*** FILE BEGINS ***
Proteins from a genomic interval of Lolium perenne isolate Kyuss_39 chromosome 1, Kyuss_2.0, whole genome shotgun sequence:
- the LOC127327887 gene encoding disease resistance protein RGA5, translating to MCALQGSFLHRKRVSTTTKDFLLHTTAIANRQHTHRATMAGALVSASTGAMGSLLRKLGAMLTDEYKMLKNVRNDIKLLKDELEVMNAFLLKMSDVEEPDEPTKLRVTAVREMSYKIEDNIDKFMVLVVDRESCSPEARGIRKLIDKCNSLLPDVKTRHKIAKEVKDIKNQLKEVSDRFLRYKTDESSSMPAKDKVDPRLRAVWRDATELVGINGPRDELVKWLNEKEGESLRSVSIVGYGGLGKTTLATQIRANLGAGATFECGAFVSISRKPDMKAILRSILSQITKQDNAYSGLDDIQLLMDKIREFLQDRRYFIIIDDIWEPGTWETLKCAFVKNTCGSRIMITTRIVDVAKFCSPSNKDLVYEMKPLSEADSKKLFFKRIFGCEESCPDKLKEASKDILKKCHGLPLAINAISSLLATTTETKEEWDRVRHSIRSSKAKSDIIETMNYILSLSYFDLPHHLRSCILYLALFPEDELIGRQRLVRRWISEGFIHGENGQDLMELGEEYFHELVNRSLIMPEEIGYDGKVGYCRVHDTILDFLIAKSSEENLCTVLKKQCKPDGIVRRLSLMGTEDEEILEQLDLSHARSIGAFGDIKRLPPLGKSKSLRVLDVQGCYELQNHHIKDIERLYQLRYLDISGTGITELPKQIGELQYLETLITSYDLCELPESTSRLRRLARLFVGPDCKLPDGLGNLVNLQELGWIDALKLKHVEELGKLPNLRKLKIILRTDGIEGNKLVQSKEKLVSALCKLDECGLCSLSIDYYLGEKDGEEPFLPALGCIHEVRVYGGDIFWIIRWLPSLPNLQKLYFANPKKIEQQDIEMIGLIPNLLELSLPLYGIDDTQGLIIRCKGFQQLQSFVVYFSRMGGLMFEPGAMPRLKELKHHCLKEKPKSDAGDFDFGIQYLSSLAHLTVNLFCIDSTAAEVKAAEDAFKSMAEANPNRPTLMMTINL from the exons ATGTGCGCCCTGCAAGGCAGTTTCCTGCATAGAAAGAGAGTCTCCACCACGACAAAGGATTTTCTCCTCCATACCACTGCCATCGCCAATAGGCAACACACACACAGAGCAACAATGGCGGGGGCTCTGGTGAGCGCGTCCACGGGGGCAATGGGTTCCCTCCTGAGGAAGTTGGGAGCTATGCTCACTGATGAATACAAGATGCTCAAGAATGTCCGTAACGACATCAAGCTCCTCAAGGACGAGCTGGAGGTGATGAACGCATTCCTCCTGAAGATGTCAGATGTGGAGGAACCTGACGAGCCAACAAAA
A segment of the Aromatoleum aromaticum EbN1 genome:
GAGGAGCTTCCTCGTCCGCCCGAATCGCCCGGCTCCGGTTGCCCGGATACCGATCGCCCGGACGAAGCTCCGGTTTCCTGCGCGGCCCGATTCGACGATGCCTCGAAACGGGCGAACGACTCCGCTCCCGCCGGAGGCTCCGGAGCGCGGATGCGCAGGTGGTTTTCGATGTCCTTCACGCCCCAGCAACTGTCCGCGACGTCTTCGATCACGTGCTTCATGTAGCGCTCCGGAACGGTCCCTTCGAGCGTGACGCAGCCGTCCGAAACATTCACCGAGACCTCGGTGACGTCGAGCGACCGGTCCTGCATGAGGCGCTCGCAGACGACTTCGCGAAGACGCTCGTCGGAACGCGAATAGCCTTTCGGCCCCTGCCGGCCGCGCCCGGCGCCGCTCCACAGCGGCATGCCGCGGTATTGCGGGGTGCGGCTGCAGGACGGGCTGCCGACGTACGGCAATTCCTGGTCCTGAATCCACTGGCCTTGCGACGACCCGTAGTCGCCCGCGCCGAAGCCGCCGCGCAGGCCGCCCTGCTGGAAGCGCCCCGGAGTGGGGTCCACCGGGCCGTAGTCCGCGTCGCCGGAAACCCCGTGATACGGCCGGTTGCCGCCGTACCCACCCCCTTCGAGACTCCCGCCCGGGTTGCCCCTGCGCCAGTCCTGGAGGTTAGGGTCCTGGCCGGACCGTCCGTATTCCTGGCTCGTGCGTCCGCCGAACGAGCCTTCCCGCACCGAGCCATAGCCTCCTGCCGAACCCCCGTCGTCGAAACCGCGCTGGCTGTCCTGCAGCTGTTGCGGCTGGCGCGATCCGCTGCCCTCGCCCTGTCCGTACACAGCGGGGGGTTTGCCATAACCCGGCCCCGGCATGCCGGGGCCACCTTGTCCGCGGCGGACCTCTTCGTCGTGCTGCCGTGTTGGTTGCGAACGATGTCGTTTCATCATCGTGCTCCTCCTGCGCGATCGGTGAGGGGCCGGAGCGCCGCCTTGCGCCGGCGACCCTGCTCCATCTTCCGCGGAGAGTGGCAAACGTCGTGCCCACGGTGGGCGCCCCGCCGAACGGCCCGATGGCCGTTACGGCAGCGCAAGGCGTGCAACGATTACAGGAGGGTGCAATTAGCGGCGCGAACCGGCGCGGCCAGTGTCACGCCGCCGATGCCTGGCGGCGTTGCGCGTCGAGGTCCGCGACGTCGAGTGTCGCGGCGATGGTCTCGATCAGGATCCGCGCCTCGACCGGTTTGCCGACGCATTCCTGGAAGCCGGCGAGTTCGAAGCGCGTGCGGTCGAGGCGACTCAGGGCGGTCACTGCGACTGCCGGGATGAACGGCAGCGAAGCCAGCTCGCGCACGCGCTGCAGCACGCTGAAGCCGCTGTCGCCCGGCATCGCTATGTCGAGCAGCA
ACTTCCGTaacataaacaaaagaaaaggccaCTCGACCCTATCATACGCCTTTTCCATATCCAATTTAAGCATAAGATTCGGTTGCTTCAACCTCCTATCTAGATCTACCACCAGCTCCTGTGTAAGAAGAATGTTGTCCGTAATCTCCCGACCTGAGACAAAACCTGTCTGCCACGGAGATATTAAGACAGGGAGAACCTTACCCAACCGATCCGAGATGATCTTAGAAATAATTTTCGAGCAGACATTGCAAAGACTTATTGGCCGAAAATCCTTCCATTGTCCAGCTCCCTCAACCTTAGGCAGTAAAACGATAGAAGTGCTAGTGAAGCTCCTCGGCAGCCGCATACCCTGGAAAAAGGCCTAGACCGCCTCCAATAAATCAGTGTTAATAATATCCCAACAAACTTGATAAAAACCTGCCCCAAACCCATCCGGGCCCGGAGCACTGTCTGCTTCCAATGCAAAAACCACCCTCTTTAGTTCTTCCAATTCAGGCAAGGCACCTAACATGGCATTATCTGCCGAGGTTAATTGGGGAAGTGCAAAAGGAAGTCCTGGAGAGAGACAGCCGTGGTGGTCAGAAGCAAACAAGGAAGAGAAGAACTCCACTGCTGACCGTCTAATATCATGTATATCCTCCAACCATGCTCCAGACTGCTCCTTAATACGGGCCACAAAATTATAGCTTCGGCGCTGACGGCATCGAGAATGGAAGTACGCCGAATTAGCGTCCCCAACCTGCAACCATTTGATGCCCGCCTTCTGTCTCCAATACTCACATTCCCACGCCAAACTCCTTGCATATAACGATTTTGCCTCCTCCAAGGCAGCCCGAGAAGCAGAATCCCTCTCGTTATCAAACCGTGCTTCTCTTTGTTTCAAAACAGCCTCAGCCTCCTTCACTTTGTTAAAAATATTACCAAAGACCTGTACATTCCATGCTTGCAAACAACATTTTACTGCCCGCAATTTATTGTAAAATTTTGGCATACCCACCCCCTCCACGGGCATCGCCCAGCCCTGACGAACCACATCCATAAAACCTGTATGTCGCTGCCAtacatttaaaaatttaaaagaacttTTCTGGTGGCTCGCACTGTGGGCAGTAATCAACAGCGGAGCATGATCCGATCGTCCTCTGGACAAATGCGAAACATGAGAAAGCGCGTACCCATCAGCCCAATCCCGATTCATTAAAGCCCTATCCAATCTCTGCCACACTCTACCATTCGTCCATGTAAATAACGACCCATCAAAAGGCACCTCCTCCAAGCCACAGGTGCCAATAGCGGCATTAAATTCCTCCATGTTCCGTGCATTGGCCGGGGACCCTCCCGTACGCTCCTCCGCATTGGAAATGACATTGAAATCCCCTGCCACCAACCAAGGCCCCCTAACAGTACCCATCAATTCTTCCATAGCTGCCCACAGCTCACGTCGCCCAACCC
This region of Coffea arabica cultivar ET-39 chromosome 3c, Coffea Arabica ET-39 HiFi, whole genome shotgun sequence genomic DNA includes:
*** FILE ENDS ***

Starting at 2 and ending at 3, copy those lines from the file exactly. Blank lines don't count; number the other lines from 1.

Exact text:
- the LOC127327887 gene encoding disease resistance protein RGA5, translating to MCALQGSFLHRKRVSTTTKDFLLHTTAIANRQHTHRATMAGALVSASTGAMGSLLRKLGAMLTDEYKMLKNVRNDIKLLKDELEVMNAFLLKMSDVEEPDEPTKLRVTAVREMSYKIEDNIDKFMVLVVDRESCSPEARGIRKLIDKCNSLLPDVKTRHKIAKEVKDIKNQLKEVSDRFLRYKTDESSSMPAKDKVDPRLRAVWRDATELVGINGPRDELVKWLNEKEGESLRSVSIVGYGGLGKTTLATQIRANLGAGATFECGAFVSISRKPDMKAILRSILSQITKQDNAYSGLDDIQLLMDKIREFLQDRRYFIIIDDIWEPGTWETLKCAFVKNTCGSRIMITTRIVDVAKFCSPSNKDLVYEMKPLSEADSKKLFFKRIFGCEESCPDKLKEASKDILKKCHGLPLAINAISSLLATTTETKEEWDRVRHSIRSSKAKSDIIETMNYILSLSYFDLPHHLRSCILYLALFPEDELIGRQRLVRRWISEGFIHGENGQDLMELGEEYFHELVNRSLIMPEEIGYDGKVGYCRVHDTILDFLIAKSSEENLCTVLKKQCKPDGIVRRLSLMGTEDEEILEQLDLSHARSIGAFGDIKRLPPLGKSKSLRVLDVQGCYELQNHHIKDIERLYQLRYLDISGTGITELPKQIGELQYLETLITSYDLCELPESTSRLRRLARLFVGPDCKLPDGLGNLVNLQELGWIDALKLKHVEELGKLPNLRKLKIILRTDGIEGNKLVQSKEKLVSALCKLDECGLCSLSIDYYLGEKDGEEPFLPALGCIHEVRVYGGDIFWIIRWLPSLPNLQKLYFANPKKIEQQDIEMIGLIPNLLELSLPLYGIDDTQGLIIRCKGFQQLQSFVVYFSRMGGLMFEPGAMPRLKELKHHCLKEKPKSDAGDFDFGIQYLSSLAHLTVNLFCIDSTAAEVKAAEDAFKSMAEANPNRPTLMMTINL from the exons ATGTGCGCCCTGCAAGGCAGTTTCCTGCATAGAAAGAGAGTCTCCACCACGACAAAGGATTTTCTCCTCCATACCACTGCCATCGCCAATAGGCAACACACACACAGAGCAACAATGGCGGGGGCTCTGGTGAGCGCGTCCACGGGGGCAATGGGTTCCCTCCTGAGGAAGTTGGGAGCTATGCTCACTGATGAATACAAGATGCTCAAGAATGTCCGTAACGACATCAAGCTCCTCAAGGACGAGCTGGAGGTGATGAACGCATTCCTCCTGAAGATGTCAGATGTGGAGGAACCTGACGAGCCAACAAAA
A segment of the Aromatoleum aromaticum EbN1 genome: